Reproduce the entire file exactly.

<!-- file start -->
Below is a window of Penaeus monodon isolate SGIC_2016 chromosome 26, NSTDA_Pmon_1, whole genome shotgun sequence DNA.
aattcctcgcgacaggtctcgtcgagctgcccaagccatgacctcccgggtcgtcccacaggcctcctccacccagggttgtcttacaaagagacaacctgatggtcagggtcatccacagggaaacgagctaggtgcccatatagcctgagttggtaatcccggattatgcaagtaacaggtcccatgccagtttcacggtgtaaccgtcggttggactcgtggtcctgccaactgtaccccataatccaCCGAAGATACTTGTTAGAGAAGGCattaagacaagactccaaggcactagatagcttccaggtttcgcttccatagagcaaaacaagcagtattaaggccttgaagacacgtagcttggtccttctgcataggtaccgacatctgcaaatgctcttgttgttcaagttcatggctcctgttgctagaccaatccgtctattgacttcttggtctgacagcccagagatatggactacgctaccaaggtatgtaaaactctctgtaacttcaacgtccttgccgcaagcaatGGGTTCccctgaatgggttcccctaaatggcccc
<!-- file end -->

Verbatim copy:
Below is a window of Penaeus monodon isolate SGIC_2016 chromosome 26, NSTDA_Pmon_1, whole genome shotgun sequence DNA.
aattcctcgcgacaggtctcgtcgagctgcccaagccatgacctcccgggtcgtcccacaggcctcctccacccagggttgtcttacaaagagacaacctgatggtcagggtcatccacagggaaacgagctaggtgcccatatagcctgagttggtaatcccggattatgcaagtaacaggtcccatgccagtttcacggtgtaaccgtcggttggactcgtggtcctgccaactgtaccccataatccaCCGAAGATACTTGTTAGAGAAGGCattaagacaagactccaaggcactagatagcttccaggtttcgcttccatagagcaaaacaagcagtattaaggccttgaagacacgtagcttggtccttctgcataggtaccgacatctgcaaatgctcttgttgttcaagttcatggctcctgttgctagaccaatccgtctattgacttcttggtctgacagcccagagatatggactacgctaccaaggtatgtaaaactctctgtaacttcaacgtccttgccgcaagcaatGGGTTCccctgaatgggttcccctaaatggcccc